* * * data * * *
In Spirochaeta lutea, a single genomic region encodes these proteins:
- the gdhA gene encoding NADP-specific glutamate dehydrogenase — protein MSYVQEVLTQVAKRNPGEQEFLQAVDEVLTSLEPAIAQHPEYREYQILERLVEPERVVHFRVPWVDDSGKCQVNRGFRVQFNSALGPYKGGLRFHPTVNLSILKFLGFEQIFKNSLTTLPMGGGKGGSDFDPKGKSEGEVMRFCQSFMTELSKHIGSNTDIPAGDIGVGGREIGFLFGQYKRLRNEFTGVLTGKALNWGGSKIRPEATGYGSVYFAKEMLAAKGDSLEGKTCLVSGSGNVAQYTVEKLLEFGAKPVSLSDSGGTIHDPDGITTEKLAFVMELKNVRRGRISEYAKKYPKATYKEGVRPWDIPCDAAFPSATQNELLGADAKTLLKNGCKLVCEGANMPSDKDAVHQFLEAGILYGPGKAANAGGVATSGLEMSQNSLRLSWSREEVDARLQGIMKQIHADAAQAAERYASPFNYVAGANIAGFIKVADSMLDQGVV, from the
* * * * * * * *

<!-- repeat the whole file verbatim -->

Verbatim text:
In Spirochaeta lutea, a single genomic region encodes these proteins:
- the gdhA gene encoding NADP-specific glutamate dehydrogenase — protein MSYVQEVLTQVAKRNPGEQEFLQAVDEVLTSLEPAIAQHPEYREYQILERLVEPERVVHFRVPWVDDSGKCQVNRGFRVQFNSALGPYKGGLRFHPTVNLSILKFLGFEQIFKNSLTTLPMGGGKGGSDFDPKGKSEGEVMRFCQSFMTELSKHIGSNTDIPAGDIGVGGREIGFLFGQYKRLRNEFTGVLTGKALNWGGSKIRPEATGYGSVYFAKEMLAAKGDSLEGKTCLVSGSGNVAQYTVEKLLEFGAKPVSLSDSGGTIHDPDGITTEKLAFVMELKNVRRGRISEYAKKYPKATYKEGVRPWDIPCDAAFPSATQNELLGADAKTLLKNGCKLVCEGANMPSDKDAVHQFLEAGILYGPGKAANAGGVATSGLEMSQNSLRLSWSREEVDARLQGIMKQIHADAAQAAERYASPFNYVAGANIAGFIKVADSMLDQGVV, from the